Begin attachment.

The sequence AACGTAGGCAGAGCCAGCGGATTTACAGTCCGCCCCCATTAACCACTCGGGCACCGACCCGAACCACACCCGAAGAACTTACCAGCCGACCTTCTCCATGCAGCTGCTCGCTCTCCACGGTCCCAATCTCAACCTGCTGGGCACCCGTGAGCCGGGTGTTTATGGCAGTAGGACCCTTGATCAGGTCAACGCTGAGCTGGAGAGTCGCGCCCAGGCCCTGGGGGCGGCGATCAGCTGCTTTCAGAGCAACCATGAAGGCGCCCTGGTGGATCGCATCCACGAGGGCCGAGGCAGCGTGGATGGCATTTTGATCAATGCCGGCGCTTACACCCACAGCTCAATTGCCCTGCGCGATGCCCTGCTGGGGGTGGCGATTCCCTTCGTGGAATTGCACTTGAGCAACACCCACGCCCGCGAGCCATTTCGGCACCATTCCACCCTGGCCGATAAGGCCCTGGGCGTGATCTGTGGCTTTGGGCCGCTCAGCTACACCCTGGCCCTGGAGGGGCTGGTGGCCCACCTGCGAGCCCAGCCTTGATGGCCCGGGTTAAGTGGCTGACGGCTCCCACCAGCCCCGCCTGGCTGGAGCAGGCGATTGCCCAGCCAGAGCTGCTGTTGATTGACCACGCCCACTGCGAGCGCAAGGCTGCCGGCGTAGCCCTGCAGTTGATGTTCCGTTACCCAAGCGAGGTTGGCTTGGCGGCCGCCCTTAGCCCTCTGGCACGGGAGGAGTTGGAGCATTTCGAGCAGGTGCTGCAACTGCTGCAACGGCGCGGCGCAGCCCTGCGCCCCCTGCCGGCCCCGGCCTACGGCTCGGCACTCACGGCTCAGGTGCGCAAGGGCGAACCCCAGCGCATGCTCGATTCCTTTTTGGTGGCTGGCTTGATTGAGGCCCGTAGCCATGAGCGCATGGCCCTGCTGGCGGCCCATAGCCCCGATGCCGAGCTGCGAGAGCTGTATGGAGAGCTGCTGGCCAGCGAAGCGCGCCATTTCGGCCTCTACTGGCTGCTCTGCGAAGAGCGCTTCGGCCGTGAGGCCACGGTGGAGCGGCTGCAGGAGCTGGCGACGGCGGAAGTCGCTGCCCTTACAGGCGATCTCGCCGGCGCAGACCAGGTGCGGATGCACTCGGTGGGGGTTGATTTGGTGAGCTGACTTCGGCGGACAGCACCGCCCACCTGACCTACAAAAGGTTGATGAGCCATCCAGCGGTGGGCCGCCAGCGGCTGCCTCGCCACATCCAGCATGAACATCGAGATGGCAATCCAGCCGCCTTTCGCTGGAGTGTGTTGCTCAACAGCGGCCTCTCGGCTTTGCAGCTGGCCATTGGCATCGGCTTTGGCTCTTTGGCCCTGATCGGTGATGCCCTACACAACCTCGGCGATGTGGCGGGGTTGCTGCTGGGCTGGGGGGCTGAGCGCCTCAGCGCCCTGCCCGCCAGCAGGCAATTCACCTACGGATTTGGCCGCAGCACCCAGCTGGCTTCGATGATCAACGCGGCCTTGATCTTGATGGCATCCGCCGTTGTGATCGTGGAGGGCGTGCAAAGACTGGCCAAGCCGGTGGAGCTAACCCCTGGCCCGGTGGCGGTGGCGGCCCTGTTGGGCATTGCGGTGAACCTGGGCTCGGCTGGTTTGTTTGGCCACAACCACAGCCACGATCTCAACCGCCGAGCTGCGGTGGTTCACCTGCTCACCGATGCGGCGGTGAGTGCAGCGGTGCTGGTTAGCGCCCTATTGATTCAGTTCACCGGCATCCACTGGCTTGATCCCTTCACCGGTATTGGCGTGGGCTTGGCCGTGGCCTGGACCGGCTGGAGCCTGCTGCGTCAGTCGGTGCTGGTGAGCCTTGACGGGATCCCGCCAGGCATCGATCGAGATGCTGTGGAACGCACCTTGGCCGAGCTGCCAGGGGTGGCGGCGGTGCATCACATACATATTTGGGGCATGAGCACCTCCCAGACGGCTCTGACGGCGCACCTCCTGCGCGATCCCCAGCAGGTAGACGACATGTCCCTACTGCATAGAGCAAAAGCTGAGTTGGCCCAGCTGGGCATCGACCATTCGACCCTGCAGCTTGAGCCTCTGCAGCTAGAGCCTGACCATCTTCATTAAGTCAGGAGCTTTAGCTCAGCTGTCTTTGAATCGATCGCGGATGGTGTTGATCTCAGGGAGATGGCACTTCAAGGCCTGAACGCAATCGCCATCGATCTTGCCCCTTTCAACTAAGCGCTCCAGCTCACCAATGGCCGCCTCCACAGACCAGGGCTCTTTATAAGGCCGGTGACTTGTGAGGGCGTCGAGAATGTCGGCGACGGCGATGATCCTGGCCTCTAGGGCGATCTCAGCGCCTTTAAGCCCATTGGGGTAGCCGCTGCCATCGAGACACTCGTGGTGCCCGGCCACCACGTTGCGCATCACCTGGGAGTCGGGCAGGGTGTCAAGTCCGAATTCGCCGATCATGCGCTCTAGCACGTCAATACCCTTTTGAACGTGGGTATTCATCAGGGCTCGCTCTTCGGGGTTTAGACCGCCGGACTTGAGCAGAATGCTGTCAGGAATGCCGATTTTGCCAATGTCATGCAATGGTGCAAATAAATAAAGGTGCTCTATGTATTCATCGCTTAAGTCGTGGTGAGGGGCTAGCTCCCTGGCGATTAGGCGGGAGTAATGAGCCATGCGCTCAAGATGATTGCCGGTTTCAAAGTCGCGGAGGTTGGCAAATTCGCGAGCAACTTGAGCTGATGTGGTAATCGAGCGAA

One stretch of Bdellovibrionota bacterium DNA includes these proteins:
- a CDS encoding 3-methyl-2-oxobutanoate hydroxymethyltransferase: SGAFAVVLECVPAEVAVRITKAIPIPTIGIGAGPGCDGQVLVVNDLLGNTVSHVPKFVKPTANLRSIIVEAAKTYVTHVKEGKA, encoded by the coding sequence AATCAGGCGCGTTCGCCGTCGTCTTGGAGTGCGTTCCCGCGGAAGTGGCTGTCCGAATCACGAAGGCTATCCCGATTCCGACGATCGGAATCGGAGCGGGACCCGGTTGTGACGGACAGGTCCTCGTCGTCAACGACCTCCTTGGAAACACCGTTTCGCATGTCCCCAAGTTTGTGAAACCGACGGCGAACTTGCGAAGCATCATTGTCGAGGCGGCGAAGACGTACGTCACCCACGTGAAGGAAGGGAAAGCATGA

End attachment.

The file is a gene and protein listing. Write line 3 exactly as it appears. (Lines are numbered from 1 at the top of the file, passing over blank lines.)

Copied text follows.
- a CDS encoding 3-methyl-2-oxobutanoate hydroxymethyltransferase: SGAFAVVLECVPAEVAVRITKAIPIPTIGIGAGPGCDGQVLVVNDLLGNTVSHVPKFVKPTANLRSIIVEAAKTYVTHVKEGKA, encoded by the coding sequence AATCAGGCGCGTTCGCCGTCGTCTTGGAGTGCGTTCCCGCGGAAGTGGCTGTCCGAATCACGAAGGCTATCCCGATTCCGACGATCGGAATCGGAGCGGGACCCGGTTGTGACGGACAGGTCCTCGTCGTCAACGACCTCCTTGGAAACACCGTTTCGCATGTCCCCAAGTTTGTGAAACCGACGGCGAACTTGCGAAGCATCATTGTCGAGGCGGCGAAGACGTACGTCACCCACGTGAAGGAAGGGAAAGCATGA